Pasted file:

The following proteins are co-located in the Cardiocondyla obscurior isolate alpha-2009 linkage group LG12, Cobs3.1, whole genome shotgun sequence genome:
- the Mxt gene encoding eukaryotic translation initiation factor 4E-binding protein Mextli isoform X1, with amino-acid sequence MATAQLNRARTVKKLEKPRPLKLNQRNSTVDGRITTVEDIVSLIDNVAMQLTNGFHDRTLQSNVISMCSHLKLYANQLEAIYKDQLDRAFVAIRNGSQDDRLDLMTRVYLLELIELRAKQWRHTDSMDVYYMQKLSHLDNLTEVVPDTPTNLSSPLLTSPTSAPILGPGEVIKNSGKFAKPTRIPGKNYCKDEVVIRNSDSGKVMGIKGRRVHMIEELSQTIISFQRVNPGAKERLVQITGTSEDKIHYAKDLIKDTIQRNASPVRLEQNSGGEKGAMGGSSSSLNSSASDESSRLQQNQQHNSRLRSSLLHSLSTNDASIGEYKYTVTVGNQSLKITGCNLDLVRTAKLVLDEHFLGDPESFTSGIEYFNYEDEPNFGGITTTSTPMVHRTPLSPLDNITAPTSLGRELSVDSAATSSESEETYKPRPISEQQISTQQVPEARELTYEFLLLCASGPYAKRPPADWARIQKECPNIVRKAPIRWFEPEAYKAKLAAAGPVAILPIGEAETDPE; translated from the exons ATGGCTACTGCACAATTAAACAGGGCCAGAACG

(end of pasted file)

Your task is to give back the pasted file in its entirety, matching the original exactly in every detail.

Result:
The following proteins are co-located in the Cardiocondyla obscurior isolate alpha-2009 linkage group LG12, Cobs3.1, whole genome shotgun sequence genome:
- the Mxt gene encoding eukaryotic translation initiation factor 4E-binding protein Mextli isoform X1, with amino-acid sequence MATAQLNRARTVKKLEKPRPLKLNQRNSTVDGRITTVEDIVSLIDNVAMQLTNGFHDRTLQSNVISMCSHLKLYANQLEAIYKDQLDRAFVAIRNGSQDDRLDLMTRVYLLELIELRAKQWRHTDSMDVYYMQKLSHLDNLTEVVPDTPTNLSSPLLTSPTSAPILGPGEVIKNSGKFAKPTRIPGKNYCKDEVVIRNSDSGKVMGIKGRRVHMIEELSQTIISFQRVNPGAKERLVQITGTSEDKIHYAKDLIKDTIQRNASPVRLEQNSGGEKGAMGGSSSSLNSSASDESSRLQQNQQHNSRLRSSLLHSLSTNDASIGEYKYTVTVGNQSLKITGCNLDLVRTAKLVLDEHFLGDPESFTSGIEYFNYEDEPNFGGITTTSTPMVHRTPLSPLDNITAPTSLGRELSVDSAATSSESEETYKPRPISEQQISTQQVPEARELTYEFLLLCASGPYAKRPPADWARIQKECPNIVRKAPIRWFEPEAYKAKLAAAGPVAILPIGEAETDPE; translated from the exons ATGGCTACTGCACAATTAAACAGGGCCAGAACG